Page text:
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Ukrainian hackers take out hundreds of Russian space research servers and supercomputers

The cyber warfare between Russia and Ukraine continues as hackers from the latter launch an attack and destroy the database and infrastructure of Russia’s Far Eastern Research Center of Space Hydrometeorology, “Planeta”.

user icon Daniel Croft
Thu, 25 Jan 2024
Ukrainian hackers take out hundreds of Russian space research servers and supercomputers
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According to Ukraine’s military intelligence agency, the attack resulted in two petabytes of data and 280 servers being destroyed. Additionally, a digital array valued at US$10 million was also lost in the attack, as well as disabling the research centre’s supercomputers beyond repair through the destruction of software.

“One such computing device together with software costs US$350,000. In the conditions of strict sanctions against Russia, to get such a software again it is impossible,” wrote Ukrainian Defence.

Data included satellite and meteorological data used by the Roscosmos space agency, Russian Defence, emergency situations ministries and other government departments.


Adding salt to the wound, airconditioning, emergency power, and humidification systems were also disabled.

“In total, dozens of strategic companies of the Russian Federation, which work on ‘defense’ and play a key role in supporting Russian occupation troops, will remain without critically important information and services for a long time,” the agency added.

“Glory to Ukraine!”

The attack is the latest in a series between Ukraine and Russia, with the latter recently disabling Ukraine’s largest telco, Kyivstar.

The attack, which occurred in December last year, resulted in service outages the telco originally said were the fault of a technical failure, before confirming a cyber attack.

The attack left Kyivstar’s over 25 million customer base, over half the country’s population, without mobile and home internet services.

A day after the incident, the attack was claimed by Russian hackers from the Solntsepek group, which said they wiped thousands of servers and 10,000 computers.

“We, the Solntsepek hackers, take full responsibility for the cyber attack on Kyivstar. We destroyed 10 thousand computers, more than 4 thousand servers, all cloud storage and backup systems,” said the group on Telegram.

“We attacked Kyivstar because the company provides communications to the Armed Forces of Ukraine, as well as government agencies and law enforcement agencies of Ukraine.”

The Solntsepek is a group believed to be connected to the Sandworm Russian military hacking group.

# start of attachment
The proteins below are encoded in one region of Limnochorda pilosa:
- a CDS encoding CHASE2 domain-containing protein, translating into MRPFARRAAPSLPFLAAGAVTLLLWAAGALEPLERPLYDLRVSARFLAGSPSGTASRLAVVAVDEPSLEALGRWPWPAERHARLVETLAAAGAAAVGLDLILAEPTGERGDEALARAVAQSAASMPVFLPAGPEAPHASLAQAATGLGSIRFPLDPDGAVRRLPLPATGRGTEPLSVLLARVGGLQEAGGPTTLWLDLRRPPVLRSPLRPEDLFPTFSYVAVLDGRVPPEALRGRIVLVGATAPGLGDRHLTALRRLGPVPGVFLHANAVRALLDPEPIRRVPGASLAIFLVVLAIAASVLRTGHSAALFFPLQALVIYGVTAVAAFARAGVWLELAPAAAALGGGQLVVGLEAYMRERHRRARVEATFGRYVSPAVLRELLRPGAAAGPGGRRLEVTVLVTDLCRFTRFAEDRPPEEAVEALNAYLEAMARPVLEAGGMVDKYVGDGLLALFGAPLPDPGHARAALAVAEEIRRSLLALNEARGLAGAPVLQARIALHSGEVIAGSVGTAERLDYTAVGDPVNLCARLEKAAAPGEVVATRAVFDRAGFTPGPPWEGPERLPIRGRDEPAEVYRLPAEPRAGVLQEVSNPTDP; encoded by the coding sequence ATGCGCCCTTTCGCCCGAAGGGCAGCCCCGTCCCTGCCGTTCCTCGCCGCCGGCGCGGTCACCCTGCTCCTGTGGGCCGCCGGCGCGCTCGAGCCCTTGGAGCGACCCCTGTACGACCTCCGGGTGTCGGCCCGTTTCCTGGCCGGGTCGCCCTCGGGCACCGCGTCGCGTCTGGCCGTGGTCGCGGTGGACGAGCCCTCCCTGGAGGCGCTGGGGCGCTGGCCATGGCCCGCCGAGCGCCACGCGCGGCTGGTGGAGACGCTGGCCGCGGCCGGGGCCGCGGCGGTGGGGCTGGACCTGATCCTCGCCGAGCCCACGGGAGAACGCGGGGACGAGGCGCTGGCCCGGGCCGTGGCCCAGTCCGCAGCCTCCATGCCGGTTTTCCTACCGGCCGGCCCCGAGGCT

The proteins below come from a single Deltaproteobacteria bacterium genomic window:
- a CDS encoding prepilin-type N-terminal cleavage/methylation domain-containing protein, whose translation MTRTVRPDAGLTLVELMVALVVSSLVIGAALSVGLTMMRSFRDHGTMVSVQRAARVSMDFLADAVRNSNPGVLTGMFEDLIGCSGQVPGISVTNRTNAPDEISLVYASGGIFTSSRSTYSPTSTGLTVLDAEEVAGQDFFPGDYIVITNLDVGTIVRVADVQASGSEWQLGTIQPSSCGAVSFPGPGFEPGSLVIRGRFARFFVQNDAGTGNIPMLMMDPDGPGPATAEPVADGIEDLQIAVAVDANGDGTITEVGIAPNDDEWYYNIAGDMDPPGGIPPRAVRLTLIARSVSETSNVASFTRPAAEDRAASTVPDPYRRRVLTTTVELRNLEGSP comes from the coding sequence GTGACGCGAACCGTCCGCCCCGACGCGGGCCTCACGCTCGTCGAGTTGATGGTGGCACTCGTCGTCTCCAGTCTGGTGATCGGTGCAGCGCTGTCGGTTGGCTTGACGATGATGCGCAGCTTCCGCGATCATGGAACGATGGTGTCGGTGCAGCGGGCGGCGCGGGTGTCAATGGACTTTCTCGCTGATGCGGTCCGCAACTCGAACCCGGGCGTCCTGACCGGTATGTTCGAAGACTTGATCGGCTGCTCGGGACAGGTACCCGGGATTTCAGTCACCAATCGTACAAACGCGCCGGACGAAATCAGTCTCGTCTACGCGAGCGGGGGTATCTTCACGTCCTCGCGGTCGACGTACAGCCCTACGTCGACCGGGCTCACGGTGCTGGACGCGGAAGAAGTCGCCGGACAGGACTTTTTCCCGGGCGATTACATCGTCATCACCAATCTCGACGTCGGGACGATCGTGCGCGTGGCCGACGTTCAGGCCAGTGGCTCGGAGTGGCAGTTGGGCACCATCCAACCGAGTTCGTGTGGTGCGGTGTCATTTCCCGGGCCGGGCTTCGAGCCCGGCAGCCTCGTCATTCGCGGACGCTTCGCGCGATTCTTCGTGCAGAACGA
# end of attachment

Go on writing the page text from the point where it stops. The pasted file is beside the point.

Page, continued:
Security Service of Ukraine head Illia Vitiuk has since confirmed that the attack on Kyivstar was a result of the Sandworm hackers.

Cyber security firm CrowdStrike has speculated that a Russian GRU adversary by the name of Voodoo Bear may be behind the attack.

“CrowdStrike Counter Adversary Operations assesses with moderate confidence that the tradecraft in the attack against Kyivstar is likely attributable to Russian GRU adversary Voodoo Bear, operating under pro-Russian hacktivist persona Solntsepek,” said Adam Meyers, head of counter adversary operations at CrowdStrike.

“Reports around the destruction of Kyivstar’s virtual infrastructure coincide with reports of air raid sirens in Kiev malfunctioning, as well as payment terminals and multiple banks suffering disruption, and issues reported with payment for public transportation.”

In response, Ukraine launched an attack on Russian internet provider M9com, deleting and stealing masses of data.

“Hackers from the Blackjack group, who are likely related to the SBU [Security Service of Ukraine], hacked the Moscow-based internet service provider M9com and destroyed its servers,” the source told Ukrinform.

The source added that the hackers deleted roughly 20 terabytes of data, including M9com’s official website, mail server, cyber protection services, the websites of M9com’s branches and more, the result of which left a large portion of Moscow’s residents without TV or internet.

According to the source, the attack on M9com was simply a “warm-up attack” and that more would come as part of its “serious revenge for Kyivstar.”

Daniel Croft

Daniel Croft

Born in the heart of Western Sydney, Daniel Croft is a passionate journalist with an understanding for and experience writing in the technology space. Having studied at Macquarie University, he joined Momentum Media in 2022, writing across a number of publications including Australian Aviation, Cyber Security Connect and Defence Connect. Outside of writing, Daniel has a keen interest in music, and spends his time playing in bands around Sydney.

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